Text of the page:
Dave was standing by the couch in his pyjamas, knee-deep in wrapping paper. He was holding his present for Morley. It looked as if it had been wrapped by a small animal with no opposable thumbs.

"This is for you," he said, holding out the package to Morley. He kicked his way toward her as if it was an October afternoon and he was kicking his way through a leaf-strewn park.

"I love you," he said. 

Sam, twelve years old and crawling through the paper toward the back of the tree like a caver, stopped dead and looked over his shoulder at his parents. "Will you two please stop talking like that in front of me? It's inappropriate," he said.

At two o'clock in the afternoon at Dave's house, Christmas was still in full swing.

Next door, however, at the Turlingtons' house, at Christmas Central, there was very little evidence that Christmas had ever happened.

The Turlington twins had already taken their presents back to their rooms and put things away in their drawers and cupboards. And while Sam dove under a pile of paper as if he was snorkelling, the Turlington twins, dressed in their matching Christmas sweaters, were at the dining-room table writing thank-you cards. Eighteen-year-old Adam was sitting on the sofa carefully folding wrapping paper and sorting it into two neatly labelled boxes: one marked Recycle and one marked Reuse. Mary was vacuuming, in a pair of gold kitten-heel shoes.

And now, these two different cultures were about to be brought under the same roof.

Dave and Morley, Sam and Stephanie, were heading up the Turlingtons' walk.


As they stood on the Turlingtons' stoop, Morley turned and took Dave's arm at the elbow.

"Best behaviour," she said.

"Very best," said Dave, nodding earnestly. 

He meant it.

They were both thinking of other dinners at the Turlingtons'—of the competitive strain that seemed to hover between Dave and Mary, of the abrasive discussions, political and pedestrian.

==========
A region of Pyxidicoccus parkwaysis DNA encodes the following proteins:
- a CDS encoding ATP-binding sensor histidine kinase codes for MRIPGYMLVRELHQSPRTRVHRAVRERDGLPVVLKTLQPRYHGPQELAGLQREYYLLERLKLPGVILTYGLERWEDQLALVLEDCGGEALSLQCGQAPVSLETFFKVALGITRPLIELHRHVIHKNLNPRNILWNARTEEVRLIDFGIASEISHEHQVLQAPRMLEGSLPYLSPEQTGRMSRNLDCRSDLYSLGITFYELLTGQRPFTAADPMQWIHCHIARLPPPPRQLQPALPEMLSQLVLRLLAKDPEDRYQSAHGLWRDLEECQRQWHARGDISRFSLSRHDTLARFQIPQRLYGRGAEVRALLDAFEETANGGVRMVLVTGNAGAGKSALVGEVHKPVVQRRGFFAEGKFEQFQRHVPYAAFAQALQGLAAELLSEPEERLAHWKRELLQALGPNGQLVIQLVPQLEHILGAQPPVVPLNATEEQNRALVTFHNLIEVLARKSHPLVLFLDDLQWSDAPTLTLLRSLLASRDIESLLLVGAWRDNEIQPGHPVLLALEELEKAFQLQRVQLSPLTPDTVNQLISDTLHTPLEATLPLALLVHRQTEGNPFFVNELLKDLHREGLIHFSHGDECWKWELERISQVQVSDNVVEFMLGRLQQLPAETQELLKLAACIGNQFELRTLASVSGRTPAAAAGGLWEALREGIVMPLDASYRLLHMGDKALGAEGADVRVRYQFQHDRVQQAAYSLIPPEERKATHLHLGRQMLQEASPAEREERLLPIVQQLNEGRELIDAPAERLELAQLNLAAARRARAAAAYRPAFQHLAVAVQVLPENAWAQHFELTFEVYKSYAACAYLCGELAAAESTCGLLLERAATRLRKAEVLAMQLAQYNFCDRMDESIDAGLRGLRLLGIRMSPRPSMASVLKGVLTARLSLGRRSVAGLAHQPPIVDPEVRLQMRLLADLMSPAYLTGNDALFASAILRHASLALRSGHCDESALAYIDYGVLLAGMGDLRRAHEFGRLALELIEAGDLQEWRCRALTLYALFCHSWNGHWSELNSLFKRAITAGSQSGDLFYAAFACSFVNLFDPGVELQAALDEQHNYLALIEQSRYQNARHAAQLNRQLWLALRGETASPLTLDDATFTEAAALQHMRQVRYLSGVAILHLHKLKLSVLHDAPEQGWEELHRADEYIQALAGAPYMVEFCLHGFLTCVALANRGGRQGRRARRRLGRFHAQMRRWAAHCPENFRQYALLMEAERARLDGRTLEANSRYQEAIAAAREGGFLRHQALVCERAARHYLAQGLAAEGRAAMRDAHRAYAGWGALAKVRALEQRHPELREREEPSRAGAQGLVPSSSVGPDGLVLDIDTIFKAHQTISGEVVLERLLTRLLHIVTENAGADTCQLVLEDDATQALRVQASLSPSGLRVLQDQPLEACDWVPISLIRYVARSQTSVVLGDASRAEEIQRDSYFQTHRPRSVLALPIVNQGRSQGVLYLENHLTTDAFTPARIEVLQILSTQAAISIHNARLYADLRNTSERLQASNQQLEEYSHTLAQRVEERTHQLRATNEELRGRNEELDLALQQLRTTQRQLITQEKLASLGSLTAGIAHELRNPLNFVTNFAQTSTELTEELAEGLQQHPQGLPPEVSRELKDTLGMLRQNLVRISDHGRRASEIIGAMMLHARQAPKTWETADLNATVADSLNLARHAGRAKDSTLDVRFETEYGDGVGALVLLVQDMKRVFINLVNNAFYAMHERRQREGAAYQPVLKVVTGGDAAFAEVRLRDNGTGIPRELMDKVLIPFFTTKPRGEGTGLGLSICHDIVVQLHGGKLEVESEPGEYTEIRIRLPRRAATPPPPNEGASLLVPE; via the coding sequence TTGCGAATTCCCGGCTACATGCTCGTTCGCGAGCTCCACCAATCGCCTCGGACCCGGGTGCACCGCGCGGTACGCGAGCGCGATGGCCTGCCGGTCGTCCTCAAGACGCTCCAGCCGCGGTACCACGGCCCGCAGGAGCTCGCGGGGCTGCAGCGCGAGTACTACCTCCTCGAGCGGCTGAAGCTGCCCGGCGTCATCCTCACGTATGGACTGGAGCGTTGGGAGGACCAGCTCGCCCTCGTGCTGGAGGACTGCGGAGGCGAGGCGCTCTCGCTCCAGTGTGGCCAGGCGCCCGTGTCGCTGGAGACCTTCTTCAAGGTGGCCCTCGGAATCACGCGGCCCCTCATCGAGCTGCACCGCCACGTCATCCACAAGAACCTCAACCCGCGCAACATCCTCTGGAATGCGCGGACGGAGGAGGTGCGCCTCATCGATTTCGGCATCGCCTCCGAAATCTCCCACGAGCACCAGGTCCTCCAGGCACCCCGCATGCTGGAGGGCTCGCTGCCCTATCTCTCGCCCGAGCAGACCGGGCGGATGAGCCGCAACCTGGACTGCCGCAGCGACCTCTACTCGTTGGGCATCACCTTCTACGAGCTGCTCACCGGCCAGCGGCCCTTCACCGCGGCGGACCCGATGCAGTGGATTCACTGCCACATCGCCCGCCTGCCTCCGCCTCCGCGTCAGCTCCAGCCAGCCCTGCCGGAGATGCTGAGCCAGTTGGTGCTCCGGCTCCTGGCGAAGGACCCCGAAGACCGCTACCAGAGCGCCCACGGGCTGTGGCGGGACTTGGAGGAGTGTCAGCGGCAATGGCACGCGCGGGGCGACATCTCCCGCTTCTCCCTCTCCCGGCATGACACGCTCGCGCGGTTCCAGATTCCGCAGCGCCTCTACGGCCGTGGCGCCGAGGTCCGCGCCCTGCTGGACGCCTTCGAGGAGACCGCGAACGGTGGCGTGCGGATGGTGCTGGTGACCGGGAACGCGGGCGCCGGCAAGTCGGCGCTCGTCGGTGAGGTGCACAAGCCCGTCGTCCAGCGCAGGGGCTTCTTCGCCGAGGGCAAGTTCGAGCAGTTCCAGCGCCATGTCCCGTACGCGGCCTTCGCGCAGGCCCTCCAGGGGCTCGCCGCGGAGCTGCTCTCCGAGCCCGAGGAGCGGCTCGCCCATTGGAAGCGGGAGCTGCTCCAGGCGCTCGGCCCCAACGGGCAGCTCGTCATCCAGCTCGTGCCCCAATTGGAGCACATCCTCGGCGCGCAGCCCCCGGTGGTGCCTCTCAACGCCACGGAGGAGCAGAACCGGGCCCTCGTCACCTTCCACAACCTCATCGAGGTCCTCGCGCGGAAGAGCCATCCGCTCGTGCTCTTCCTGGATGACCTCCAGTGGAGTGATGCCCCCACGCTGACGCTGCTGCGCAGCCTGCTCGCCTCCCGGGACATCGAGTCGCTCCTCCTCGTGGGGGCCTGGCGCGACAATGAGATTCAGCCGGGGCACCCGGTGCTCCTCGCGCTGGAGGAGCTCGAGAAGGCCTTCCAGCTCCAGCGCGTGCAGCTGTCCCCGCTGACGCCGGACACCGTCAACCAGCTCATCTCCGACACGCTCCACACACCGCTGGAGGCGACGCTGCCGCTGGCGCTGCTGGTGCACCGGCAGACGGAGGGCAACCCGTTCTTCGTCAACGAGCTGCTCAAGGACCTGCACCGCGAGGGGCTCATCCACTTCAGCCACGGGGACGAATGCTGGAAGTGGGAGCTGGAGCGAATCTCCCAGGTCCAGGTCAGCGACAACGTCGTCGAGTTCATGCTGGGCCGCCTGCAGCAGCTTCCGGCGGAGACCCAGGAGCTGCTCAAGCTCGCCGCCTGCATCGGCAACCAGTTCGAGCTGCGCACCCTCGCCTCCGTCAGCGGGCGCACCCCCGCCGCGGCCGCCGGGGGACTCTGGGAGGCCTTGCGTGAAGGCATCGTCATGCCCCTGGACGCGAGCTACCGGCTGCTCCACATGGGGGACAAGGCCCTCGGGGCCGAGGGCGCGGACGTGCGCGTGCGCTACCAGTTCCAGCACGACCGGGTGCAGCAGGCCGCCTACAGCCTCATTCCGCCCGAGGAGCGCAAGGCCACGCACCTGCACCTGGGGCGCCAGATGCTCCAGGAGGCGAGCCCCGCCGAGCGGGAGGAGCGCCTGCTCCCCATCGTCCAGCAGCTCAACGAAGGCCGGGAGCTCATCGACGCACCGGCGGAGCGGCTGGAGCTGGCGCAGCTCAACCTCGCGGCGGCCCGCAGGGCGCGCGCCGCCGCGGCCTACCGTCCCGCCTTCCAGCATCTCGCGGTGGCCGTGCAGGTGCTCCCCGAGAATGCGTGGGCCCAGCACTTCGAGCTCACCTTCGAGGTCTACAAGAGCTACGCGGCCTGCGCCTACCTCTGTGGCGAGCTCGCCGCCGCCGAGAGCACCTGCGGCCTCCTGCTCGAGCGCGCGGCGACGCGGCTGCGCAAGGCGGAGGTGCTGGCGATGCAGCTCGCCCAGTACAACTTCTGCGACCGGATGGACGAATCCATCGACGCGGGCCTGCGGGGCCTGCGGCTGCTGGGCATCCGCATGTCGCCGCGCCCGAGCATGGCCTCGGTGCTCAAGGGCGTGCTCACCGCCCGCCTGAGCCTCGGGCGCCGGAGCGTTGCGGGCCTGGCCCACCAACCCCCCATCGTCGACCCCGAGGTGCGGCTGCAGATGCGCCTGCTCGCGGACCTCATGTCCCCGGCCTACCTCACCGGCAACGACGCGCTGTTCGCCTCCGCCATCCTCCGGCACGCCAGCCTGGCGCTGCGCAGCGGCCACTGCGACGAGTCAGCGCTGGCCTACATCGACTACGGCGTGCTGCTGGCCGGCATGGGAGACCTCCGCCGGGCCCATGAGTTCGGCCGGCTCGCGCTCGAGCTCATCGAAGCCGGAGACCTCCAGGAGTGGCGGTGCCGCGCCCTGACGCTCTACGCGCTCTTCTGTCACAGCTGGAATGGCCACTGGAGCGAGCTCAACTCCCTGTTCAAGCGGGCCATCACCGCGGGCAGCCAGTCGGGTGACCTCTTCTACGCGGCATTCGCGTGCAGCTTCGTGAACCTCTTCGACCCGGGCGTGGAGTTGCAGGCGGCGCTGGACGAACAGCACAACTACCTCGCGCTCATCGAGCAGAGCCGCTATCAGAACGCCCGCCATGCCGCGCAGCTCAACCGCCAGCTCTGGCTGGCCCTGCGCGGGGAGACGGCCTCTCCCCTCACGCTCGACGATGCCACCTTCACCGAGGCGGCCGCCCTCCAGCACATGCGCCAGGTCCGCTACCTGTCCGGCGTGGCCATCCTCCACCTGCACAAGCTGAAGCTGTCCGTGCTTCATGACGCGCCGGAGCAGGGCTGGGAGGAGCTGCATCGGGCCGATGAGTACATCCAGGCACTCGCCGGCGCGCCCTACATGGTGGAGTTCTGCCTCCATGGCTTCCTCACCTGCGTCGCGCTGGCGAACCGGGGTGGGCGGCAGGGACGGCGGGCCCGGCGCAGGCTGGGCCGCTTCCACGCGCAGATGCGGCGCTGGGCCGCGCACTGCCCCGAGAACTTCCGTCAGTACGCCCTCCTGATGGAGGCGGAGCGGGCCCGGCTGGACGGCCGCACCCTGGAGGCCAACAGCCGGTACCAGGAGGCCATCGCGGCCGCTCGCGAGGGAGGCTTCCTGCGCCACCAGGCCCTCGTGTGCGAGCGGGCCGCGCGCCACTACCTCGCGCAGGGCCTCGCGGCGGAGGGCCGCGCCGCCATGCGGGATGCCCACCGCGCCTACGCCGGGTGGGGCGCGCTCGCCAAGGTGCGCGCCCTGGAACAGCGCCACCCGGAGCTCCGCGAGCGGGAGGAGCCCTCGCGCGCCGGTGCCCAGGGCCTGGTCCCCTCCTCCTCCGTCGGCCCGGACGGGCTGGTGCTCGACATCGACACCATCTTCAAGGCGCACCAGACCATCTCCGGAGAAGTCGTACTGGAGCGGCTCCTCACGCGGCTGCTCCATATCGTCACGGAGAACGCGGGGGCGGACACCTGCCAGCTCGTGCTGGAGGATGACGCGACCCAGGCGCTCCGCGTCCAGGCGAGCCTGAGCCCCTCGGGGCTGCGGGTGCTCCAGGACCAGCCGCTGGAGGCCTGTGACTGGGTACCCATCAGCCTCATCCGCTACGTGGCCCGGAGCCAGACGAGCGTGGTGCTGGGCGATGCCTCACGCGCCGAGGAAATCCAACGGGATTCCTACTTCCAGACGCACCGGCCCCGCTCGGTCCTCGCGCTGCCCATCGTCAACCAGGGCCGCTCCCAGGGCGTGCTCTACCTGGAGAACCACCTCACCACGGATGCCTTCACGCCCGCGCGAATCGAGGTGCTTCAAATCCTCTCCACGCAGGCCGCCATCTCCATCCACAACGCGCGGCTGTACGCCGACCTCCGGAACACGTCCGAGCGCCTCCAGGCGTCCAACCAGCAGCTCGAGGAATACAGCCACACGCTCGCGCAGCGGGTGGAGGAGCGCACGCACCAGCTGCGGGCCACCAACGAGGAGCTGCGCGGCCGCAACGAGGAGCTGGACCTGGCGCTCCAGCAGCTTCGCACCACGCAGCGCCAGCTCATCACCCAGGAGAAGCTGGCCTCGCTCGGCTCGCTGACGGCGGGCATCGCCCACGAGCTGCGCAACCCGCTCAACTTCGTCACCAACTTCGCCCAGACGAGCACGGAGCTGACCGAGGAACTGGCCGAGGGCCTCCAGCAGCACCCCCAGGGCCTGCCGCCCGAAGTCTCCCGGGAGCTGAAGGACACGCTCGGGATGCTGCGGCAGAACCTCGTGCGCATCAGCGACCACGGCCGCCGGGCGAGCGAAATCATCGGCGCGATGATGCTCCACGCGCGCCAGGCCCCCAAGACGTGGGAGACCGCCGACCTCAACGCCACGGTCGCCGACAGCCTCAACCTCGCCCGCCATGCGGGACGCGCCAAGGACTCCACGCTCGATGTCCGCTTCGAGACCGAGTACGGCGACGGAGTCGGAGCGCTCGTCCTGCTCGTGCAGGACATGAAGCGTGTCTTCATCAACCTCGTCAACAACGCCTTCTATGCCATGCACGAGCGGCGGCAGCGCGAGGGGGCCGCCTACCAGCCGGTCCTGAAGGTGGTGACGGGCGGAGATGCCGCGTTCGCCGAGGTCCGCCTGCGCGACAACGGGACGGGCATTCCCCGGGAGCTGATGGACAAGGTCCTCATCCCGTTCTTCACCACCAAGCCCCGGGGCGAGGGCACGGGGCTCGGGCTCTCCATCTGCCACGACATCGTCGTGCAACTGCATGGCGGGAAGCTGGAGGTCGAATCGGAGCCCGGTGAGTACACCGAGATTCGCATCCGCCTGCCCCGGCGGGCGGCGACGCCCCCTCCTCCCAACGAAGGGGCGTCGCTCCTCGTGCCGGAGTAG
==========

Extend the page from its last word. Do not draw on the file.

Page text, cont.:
Dave took a deep breath.

"Very best," he said again as he reached out and rang the bell.

Mary opened the door. There was an uncomfortable beat before anyone said anything.

Mary was wearing a long black evening gown and gold earrings. Her hair was a strangely artificial shade of orange, sprayed and pulled tightly up into a bun. The expression on her face suggested that she had been expecting the queen but was faced instead with a man from the stables.

If you could have seen inside both of them, Mary in her formal dress and Dave in his cords and a flannel shirt, you could have watched their hearts sinking, both of them thinking, How did I get myself into this? Before either of them had time for a second thought, Dave saw Mary Turlington's Christmas tree for the first time. It had a steel trunk and steel branches and steel needles and steel decorations. Dave, who had been expecting greenery, blinked. To Dave, the tree looked…rusty. The tree looked sharp, like a kind of giant, corroded medieval weapon. Or a bombed-out electrical tower left rotting in the fields of a wartorn country.

These are the thoughts that were tumbling through Dave's mind as he stood in the hall with his mouth open. And the very first words that came out of his mouth were not "Happy Christmas, Mary," or "Mary, you look wonderful." The first words out of his mouth were "My God...what happened to your tree?"

Morley saw Mary's jaw twitch. She thought she heard a faraway whoosh. It was the sound of an evening of merriment being sucked from the house.